One observation stands out to me from this debate. Hillary can be relentless and like a sledgehammer delivering tendentious but probably effective attacks. But whatever you think of those attacks, Obama isn't very good at defending himself. And that's hard for me to ignore when thinking of him as a general election candidate.And you can bet the Republicans are stocking an arsenal of material with which to Swiftboat Obama.
In most of these cases -- such as the Reagan issue -- I think Obama's remarks have been unobjectionable but ambiguous and certainly susceptible to both misunderstanding and intentional misrepresentation. And if you're going to talk like that -- nuance, as we used to say -- be able to defend it when people play with your words. And I don't see it.
Over at the American Conservative Scott McConnell discusses this weakness.
One must also consider that the Republicans—perhaps especially those now overflowing with praise for Obama—might actually want to win the presidential election. In Obama, they would have an opponent who has never faced a well-funded foe in a tough one-on-one race, never encountered a barrage of negative TV advertising. He might be able to take a political punch well, he may not have a glass jaw. But there is no evidence for it. Obama’s one statewide campaign was a romp over Alan Keyes, prompting one wag to remark that Obama’s general-election prospects would indeed be excellent if the Republicans nominated Alan Keyes.McCain's comment; “Obama wouldn’t know the difference between an RPG and a bong,” may be the first exploitation of Obama's ill advised comments on his youthful drug use. Obama has not responded well to the attacks by the Clintons and that is minor league compared with what he would see in the general election.
Obama has never faced a white opponent who hit hard or low or who struck at the very quality that makes him most appealing to the Left blogosphere, his exoticism. He won’t face that test in the primaries: the nearest the Hillary camp might come is former Nebraska senator Bob Kerrey’s probably disingenuous claim that he “liked” Obama’s name and background and presumed ability to connect with the world’s one billion Muslims. Liberal bloggers slammed Kerrey for propagating a vicious “smear,” reminding one and all that multicultural good manners and political correctness are still the single factor that unites Democrats.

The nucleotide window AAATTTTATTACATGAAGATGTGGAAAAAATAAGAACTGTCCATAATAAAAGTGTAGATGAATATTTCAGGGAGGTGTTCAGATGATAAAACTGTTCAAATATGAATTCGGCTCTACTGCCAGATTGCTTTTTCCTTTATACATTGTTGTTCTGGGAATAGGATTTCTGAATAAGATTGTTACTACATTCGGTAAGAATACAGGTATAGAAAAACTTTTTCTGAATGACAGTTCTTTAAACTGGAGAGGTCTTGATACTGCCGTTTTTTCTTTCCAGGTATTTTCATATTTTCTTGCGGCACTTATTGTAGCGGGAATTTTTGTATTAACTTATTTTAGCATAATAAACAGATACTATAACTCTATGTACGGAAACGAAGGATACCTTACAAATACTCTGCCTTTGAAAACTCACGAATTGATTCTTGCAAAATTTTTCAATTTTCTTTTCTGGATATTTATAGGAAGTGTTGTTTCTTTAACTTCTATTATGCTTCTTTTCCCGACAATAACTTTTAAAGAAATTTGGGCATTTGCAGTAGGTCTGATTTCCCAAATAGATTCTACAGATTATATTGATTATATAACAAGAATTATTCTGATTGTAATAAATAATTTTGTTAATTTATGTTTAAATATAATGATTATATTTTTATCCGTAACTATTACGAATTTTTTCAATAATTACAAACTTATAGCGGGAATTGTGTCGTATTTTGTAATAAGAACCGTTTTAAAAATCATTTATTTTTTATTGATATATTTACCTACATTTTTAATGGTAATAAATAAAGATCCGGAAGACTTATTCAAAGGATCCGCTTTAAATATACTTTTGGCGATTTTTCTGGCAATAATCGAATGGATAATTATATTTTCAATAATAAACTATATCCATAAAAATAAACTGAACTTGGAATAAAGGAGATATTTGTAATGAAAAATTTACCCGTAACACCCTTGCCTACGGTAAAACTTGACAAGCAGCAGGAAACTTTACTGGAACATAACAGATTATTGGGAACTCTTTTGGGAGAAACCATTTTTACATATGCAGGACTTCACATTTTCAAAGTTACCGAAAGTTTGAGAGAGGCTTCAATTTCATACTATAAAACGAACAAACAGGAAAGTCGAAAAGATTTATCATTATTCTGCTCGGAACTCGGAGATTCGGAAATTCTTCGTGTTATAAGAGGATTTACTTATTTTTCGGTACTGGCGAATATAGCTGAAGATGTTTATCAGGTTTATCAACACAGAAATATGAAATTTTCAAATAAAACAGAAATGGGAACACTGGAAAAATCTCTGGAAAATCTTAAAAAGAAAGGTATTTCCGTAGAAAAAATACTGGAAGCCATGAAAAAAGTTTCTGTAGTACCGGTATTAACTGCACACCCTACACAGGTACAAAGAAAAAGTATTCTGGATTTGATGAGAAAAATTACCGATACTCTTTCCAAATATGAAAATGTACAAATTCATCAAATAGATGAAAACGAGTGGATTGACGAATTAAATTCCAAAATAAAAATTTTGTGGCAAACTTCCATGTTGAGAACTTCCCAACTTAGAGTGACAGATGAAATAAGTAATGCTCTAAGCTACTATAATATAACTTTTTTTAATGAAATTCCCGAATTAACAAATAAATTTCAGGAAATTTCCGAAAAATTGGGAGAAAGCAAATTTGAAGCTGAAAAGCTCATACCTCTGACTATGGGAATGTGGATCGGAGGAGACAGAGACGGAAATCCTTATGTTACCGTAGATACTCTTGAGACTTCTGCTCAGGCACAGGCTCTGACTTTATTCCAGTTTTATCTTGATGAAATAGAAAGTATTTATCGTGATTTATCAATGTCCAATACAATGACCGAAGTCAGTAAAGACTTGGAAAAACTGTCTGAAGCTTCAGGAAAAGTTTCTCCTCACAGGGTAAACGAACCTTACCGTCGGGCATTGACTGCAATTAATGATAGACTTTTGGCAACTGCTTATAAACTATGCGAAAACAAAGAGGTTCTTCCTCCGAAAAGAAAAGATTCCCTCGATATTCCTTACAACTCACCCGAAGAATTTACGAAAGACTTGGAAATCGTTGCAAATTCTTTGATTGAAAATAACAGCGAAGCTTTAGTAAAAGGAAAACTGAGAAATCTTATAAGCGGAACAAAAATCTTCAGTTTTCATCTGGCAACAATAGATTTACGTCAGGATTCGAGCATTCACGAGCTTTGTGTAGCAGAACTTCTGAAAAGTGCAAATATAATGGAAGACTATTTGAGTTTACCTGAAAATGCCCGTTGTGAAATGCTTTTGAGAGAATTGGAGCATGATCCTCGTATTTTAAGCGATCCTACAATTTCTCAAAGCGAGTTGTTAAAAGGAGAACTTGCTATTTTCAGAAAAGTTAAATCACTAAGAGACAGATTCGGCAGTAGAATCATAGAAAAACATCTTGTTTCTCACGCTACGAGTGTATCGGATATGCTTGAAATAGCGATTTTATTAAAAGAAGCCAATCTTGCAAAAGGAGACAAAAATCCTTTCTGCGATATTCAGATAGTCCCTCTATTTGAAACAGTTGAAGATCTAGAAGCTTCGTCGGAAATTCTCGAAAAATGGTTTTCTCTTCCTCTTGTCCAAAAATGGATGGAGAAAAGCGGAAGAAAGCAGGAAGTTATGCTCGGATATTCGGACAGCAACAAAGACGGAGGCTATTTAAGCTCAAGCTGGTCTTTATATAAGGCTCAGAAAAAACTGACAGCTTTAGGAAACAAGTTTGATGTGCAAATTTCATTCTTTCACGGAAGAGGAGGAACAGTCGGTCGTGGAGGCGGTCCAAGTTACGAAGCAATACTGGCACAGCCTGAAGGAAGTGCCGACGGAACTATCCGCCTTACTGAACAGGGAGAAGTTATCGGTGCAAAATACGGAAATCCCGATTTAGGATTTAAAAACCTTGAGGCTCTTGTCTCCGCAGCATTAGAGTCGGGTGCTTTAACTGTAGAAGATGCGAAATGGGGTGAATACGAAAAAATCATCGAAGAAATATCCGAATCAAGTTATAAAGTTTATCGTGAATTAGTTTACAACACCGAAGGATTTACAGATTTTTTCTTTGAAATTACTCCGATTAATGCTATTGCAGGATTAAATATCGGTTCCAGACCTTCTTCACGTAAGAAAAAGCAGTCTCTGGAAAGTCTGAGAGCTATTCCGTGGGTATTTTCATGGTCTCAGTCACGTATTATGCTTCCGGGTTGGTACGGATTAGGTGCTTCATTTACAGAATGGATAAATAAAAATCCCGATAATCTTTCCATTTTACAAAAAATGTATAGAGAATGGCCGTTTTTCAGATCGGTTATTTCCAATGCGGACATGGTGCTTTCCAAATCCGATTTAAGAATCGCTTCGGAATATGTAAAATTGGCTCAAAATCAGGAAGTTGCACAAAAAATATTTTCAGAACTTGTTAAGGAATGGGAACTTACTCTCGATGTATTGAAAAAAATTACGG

Republicans would not necessarily share such qualms. What might their campaign look like? You needn’t be a political consultant to imagine a pretty effective one. The natural point of approach, of course, would be the name. Can we acknowledge that no contemporary Trollope or Allen Drury seeking to dramatize the emergence of a talented half-African presidential contender would consider burdening his hero with a name that evokes both of America’s best-known enemies in the War on Terror? It would be far too over the top for social realism.
As the Democratic presidential nominee, Obama could quickly become known as Barack Hussein Obama. Republican commercials and talk radio would guarantee it. Negative TV spots could be relatively banal, pointing to some liberal highlights from Obama’s state legislature record—one very strong pro-abortion vote and another against people who used unregistered guns to protect their homes against intruders would do the trick. And then, a voiceover, intoning something like “Barack Hussein Obama—Right for America?”
Perhaps the Republicans have so internalized political correctness that it would be unthinkable for them to chip away at Obama’s character. But political parties, by their nature, want to win. John McCain has already opined, “Obama wouldn’t know the difference between an RPG and a bong,” foreshadowing a campaign that emphasizes personality more than issues, terrain hardly favorable to Obama.
Obama’s backers seem strangely overprotective of their man, as if they can’t conceive how any fair-minded person would not adore him. The few times questions like those raised above have been posted in the comments section of the highbrow progressive blogs, the reaction has been visceral, immediate, strident: it is racist even to mention this stuff, a point pounded home in vitriolic terms. The intense repudiation of Bob Kerrey’s rather innocuous observation about Obama’s name and background was astonishing, suggesting not confidence but fear that a very tender area was being exposed. It would seem that they too worry that their poetic and exciting candidate may actually be far weaker than the polls show.